Conversely, if you’ve done your job right and they’re a good prospect then they’ll typically like and trust you by this point and want to get the deal done, so they become your ally and give you the information on what they’re doing next, how long things take, etc. Best case they really give you the inside info on who exactly needs convincing, how to convince that person, how to get on their calendar, etc and will make intros / set up follow up meetings for you. The latter piece obviously becomes more important in larger enterprise sales (a separate topic).

6) Follow-up

Always follow up same-day. No excuses. Do not leave your follow-ups till tomorrow. Just get it done then and there, it shows you’re on top of things and the signalling value is super important, plus lags are the death of sales so you always want to take care of your end of things as quickly as is humanly possible.

Your follow-up should be short, gracious, and include a clear call to action for the agreed next step. For example, if you decided a follow-up call made sense, you want something along the lines of “You mentioned a call next Monday afternoon would be good; I’ll send an invite for 3.30 and just let me know if you’d prefer a different time.” etc.

Finally — follow up relentlessly. People drop off the radar even when the sales call went incredibly well, and it’s usually just because they’re busy, not because they hate you. I can’t tell you how many big deals I closed where I had to follow up >15 times to get the deal done. Be shameless here — you want to get a clear “no” or a clear “yes” or a clear “I’m doing XYZ and it will take me 5 days, follow up next week”. I usually followed up every 3 days or so, but people differ and the specifics matter here.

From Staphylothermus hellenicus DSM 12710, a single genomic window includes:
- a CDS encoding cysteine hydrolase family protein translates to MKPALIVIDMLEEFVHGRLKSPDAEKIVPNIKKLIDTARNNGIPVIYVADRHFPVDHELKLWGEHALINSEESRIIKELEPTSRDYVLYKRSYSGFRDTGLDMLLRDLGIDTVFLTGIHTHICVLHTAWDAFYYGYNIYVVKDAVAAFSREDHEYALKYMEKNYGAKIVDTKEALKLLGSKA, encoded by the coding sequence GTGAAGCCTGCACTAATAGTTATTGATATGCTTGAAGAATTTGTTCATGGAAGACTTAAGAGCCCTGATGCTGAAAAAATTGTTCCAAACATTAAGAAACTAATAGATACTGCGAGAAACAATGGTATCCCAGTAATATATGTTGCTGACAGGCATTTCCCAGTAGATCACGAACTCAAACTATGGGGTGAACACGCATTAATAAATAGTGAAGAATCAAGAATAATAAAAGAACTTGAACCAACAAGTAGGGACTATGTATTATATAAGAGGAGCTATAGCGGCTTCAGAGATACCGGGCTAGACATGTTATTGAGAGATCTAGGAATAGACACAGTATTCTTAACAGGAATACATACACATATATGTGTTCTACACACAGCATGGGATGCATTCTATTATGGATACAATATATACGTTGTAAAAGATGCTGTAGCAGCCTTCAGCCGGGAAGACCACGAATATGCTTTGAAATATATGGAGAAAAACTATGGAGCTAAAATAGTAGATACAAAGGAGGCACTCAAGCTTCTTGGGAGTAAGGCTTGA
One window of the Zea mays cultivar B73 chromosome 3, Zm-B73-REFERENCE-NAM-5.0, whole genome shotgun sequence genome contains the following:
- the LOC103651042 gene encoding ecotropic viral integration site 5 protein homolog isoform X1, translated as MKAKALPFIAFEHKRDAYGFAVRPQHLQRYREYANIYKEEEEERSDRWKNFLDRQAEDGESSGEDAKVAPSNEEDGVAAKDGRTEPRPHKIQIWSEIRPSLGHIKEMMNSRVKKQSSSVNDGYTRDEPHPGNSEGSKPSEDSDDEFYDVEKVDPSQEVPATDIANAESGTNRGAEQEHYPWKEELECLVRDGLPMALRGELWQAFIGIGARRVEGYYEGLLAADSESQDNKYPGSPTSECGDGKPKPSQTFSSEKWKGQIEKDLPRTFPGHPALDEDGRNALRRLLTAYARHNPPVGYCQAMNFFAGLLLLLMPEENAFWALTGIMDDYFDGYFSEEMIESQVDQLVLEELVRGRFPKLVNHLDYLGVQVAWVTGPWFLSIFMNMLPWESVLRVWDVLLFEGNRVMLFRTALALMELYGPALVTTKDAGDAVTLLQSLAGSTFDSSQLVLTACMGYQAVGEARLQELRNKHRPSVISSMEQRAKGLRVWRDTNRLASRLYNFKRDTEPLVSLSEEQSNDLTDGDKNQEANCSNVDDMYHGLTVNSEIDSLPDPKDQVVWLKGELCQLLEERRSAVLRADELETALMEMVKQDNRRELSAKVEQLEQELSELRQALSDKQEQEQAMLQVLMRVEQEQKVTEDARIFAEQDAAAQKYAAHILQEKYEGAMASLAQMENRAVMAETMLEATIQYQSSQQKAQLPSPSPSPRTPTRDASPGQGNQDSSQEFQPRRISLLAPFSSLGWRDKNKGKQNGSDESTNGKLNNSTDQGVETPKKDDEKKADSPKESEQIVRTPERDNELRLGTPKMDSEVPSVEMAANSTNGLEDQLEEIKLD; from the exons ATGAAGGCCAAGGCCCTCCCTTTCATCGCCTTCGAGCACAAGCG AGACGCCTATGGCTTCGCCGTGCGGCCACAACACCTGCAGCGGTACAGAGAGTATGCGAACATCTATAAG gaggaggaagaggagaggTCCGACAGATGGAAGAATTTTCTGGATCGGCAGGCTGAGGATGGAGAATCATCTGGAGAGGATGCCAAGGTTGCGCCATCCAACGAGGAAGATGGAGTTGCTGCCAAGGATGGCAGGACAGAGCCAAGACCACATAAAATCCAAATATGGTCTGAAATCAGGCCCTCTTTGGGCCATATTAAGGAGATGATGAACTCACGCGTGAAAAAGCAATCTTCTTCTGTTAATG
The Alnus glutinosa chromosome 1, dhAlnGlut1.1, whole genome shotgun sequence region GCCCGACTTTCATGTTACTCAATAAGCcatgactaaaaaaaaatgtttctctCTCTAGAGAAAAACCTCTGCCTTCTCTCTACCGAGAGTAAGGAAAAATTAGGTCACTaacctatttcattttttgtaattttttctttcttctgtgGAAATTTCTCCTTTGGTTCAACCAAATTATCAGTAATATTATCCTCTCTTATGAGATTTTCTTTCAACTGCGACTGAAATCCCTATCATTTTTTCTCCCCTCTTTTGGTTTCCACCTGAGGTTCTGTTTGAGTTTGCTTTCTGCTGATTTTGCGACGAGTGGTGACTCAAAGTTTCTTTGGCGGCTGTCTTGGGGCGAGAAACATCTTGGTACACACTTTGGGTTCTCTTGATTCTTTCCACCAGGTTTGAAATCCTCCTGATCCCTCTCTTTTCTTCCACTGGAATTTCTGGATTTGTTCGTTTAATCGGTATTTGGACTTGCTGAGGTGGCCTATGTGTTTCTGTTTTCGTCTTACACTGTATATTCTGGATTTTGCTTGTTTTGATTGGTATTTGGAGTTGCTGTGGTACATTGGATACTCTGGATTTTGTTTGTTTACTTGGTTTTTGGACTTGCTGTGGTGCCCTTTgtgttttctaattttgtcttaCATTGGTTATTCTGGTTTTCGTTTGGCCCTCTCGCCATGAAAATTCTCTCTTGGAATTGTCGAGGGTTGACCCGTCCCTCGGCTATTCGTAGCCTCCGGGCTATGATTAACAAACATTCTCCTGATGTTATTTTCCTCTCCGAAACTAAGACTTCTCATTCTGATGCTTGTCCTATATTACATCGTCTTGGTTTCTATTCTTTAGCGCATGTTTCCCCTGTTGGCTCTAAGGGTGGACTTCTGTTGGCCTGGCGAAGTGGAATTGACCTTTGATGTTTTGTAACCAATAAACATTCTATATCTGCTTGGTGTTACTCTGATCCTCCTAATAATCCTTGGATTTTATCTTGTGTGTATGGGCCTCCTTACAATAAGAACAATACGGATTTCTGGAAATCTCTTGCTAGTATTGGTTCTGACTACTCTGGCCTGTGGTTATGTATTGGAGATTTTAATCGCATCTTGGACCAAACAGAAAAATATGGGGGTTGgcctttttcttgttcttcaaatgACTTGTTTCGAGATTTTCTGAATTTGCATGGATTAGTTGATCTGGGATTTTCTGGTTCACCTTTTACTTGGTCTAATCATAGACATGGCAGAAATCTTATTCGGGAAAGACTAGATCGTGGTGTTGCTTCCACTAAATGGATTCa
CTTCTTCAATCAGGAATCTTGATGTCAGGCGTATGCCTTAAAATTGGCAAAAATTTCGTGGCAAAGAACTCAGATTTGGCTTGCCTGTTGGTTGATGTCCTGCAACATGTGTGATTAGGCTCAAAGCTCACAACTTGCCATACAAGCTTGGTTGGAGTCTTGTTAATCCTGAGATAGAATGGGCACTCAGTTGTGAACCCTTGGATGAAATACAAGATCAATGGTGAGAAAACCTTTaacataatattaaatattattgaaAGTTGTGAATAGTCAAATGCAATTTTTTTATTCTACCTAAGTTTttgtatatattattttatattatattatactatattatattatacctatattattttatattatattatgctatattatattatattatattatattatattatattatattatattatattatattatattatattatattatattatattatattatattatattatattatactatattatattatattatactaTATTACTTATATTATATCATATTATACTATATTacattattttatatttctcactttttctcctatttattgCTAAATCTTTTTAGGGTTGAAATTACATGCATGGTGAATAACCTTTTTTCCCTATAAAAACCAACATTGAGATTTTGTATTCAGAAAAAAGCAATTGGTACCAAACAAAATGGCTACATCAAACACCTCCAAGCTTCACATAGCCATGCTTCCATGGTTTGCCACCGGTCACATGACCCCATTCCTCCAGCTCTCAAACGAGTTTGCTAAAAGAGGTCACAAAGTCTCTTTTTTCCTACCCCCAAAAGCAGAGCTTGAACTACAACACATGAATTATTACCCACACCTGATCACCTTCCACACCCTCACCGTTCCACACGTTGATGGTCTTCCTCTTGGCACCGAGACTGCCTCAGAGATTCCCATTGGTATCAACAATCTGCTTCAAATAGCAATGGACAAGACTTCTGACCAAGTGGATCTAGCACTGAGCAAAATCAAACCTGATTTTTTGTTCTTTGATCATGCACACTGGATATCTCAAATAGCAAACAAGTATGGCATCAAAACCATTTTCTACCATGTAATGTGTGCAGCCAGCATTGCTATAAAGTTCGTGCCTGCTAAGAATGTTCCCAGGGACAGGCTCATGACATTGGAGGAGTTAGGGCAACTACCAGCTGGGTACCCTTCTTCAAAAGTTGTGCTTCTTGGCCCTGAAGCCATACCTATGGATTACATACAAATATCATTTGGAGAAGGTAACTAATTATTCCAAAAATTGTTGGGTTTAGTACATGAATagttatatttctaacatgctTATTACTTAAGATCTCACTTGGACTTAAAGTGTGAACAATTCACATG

Thanks to Sarah Constantin, Alexey Guzey, and Nikhil Krishnan for reading drafts of this.

If you liked this post, follow me on Twitter: @nabeelqu

[1] About me: I was first BD/salesperson at GoCardless, a YC 2011 company that’s now a large payments company backed by GV, Accel and so on. I set up and ran the sales, BD and marketing teams and closed deals with many companies you’ve heard of (Box, the UK government, The Guardian, TripAdvisor, SurveyMonkey, etc.) as well as thousands of small/mid-size businesses. I’ve taken many hundreds of sales calls & trained sales reps. However, I am more of a generalist and do not consider myself a sales “expert”; treat this as “the core basics to get you from technical/non-technical founder to decently good at sales”.